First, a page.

SINGAPORE : The dollar was on the front foot on Monday, hovering near a seven-week peak after a slew of strong U.S. economic data reinforced the view that the Federal Reserve will have to raise interest rates further and for longer.
The dollar index, which measures the U.S. currency against six major peers, was at 105.17, just below the seven week peak of 105.32 it touched on Friday after hotter-than-expected data.
The index is up 3 per cent for February and set to snap a four-month losing streak.
The personal consumption expenditures (PCE) price index, the Federal Reserve’s preferred gauge of inflation, shot up 0.6 per cent last month after gaining 0.2 per cent in December, according to data on Friday.
Consumer spending, which accounts for more than two-thirds of U.S. economic activity, jumped 1.8 per cent last month, according to the Commerce Department.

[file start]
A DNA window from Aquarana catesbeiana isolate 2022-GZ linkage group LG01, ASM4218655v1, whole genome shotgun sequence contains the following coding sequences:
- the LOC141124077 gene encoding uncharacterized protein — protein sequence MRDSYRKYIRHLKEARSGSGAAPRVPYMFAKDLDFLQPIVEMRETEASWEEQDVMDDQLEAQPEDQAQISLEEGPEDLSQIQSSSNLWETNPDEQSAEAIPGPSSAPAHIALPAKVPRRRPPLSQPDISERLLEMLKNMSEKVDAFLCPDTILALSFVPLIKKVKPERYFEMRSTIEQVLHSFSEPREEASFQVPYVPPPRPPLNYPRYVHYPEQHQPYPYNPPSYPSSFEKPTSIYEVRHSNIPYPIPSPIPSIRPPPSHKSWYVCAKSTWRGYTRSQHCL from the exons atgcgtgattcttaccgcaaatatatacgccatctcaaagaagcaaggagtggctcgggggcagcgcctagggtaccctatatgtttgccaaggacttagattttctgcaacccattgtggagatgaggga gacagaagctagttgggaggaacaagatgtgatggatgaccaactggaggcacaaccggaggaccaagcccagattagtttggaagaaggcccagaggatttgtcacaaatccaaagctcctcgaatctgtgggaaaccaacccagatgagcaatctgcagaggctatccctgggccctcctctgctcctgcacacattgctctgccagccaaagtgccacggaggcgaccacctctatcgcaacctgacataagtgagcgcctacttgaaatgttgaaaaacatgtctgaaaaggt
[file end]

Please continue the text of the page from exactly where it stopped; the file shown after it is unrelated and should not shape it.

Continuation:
Economists polled by Reuters had forecast consumer spending rebounding 1.3 per cent.
Rodrigo Catril, senior currency strategist at National Australia Bank, said the data depicted a U.S economy running too hot at the start of the year, increasing the urgency for the Fed to tighten further over coming months.
“The reality is that the U.S economy has started 2023 from a stronger position than many of us had expected.”
The market is now pricing U.S. interest rates to peak at 5.4 per cent in July and remain above 5 per cent through the end of the year.